From this statement, corroborated by the annexed affidavit of the Pilot, and the affirmations of Two respectable passengers on board of the Grange, it is manifest that the French frigate Embuscade captured the British Ship Grange, as she was lying at anchor within the territory and jurisdiction of the United States, in direct violation of the Law of Nations. The Undersigned therefore can entertain no doubt that the executive government of the United States will consider this infringement on its neutrality and this aggression on its jurisdiction as a sufficient ground of compliance with the requisition which the Undersigned has now the honor of formally and respectfully making—that the executive government of the United States will adopt such measures as to its wisdom may appear the most efficacious for procuring the immediate restoration, to the agent for the owners residing in this city, of the British Ship Grange, and for obtaining the liberation of her crew now illegally and forcibly imprisoned on board of the French frigate l’Embuscade.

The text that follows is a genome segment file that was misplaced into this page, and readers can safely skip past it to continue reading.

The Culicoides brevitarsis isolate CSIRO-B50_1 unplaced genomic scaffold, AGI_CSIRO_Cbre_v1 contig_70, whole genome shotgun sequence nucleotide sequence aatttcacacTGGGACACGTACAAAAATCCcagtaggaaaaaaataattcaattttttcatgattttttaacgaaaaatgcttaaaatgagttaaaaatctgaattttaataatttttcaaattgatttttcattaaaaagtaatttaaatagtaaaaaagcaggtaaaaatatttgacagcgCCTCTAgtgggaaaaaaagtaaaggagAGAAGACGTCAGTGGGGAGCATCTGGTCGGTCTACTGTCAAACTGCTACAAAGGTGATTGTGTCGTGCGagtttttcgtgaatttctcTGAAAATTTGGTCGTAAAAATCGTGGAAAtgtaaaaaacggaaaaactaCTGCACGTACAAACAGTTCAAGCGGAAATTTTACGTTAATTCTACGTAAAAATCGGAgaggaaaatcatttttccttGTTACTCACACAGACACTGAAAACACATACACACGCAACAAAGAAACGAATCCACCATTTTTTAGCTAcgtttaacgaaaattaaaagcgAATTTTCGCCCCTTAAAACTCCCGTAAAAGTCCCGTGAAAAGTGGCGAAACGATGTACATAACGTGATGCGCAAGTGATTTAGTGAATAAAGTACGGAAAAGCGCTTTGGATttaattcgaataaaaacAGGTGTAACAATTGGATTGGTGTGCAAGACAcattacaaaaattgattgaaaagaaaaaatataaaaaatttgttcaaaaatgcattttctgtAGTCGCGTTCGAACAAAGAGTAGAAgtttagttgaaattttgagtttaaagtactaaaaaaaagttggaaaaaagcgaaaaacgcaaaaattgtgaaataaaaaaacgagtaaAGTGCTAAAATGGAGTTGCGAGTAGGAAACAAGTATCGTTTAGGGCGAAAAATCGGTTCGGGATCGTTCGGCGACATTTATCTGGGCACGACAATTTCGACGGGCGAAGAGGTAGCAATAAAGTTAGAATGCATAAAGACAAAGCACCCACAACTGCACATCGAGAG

Geo. Hammond

Philadelphia 2d. May 1793